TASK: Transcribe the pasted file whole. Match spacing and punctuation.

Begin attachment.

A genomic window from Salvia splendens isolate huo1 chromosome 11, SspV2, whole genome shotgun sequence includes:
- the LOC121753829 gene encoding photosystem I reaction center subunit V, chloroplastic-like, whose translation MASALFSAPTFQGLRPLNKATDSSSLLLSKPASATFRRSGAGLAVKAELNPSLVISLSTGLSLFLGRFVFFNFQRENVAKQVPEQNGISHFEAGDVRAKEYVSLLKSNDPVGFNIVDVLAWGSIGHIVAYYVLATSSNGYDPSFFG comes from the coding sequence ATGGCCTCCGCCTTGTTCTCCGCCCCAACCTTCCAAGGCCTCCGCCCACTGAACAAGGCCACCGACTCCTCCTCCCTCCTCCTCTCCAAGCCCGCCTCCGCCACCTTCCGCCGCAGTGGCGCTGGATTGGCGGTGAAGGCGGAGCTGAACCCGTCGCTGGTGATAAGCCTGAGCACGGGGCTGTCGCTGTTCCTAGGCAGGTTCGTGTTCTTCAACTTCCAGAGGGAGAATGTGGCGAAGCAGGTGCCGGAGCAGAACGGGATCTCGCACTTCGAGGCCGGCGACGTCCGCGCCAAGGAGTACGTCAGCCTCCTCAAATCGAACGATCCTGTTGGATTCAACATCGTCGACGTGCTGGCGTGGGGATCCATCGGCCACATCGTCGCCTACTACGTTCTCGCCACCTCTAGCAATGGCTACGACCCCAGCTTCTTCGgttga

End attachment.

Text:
A genomic window from Salvia splendens isolate huo1 chromosome 11, SspV2, whole genome shotgun sequence includes:
- the LOC121753829 gene encoding photosystem I reaction center subunit V, chloroplastic-like, whose translation MASALFSAPTFQGLRPLNKATDSSSLLLSKPASATFRRSGAGLAVKAELNPSLVISLSTGLSLFLGRFVFFNFQRENVAKQVPEQNGISHFEAGDVRAKEYVSLLKSNDPVGFNIVDVLAWGSIGHIVAYYVLATSSNGYDPSFFG comes from the coding sequence ATGGCCTCCGCCTTGTTCTCCGCCCCAACCTTCCAAGGCCTCCGCCCACTGAACAAGGCCACCGACTCCTCCTCCCTCCTCCTCTCCAAGCCCGCCTCCGCCACCTTCCGCCGCAGTGGCGCTGGATTGGCGGTGAAGGCGGAGCTGAACCCGTCGCTGGTGATAAGCCTGAGCACGGGGCTGTCGCTGTTCCTAGGCAGGTTCGTGTTCTTCAACTTCCAGAGGGAGAATGTGGCGAAGCAGGTGCCGGAGCAGAACGGGATCTCGCACTTCGAGGCCGGCGACGTCCGCGCCAAGGAGTACGTCAGCCTCCTCAAATCGAACGATCCTGTTGGATTCAACATCGTCGACGTGCTGGCGTGGGGATCCATCGGCCACATCGTCGCCTACTACGTTCTCGCCACCTCTAGCAATGGCTACGACCCCAGCTTCTTCGgttga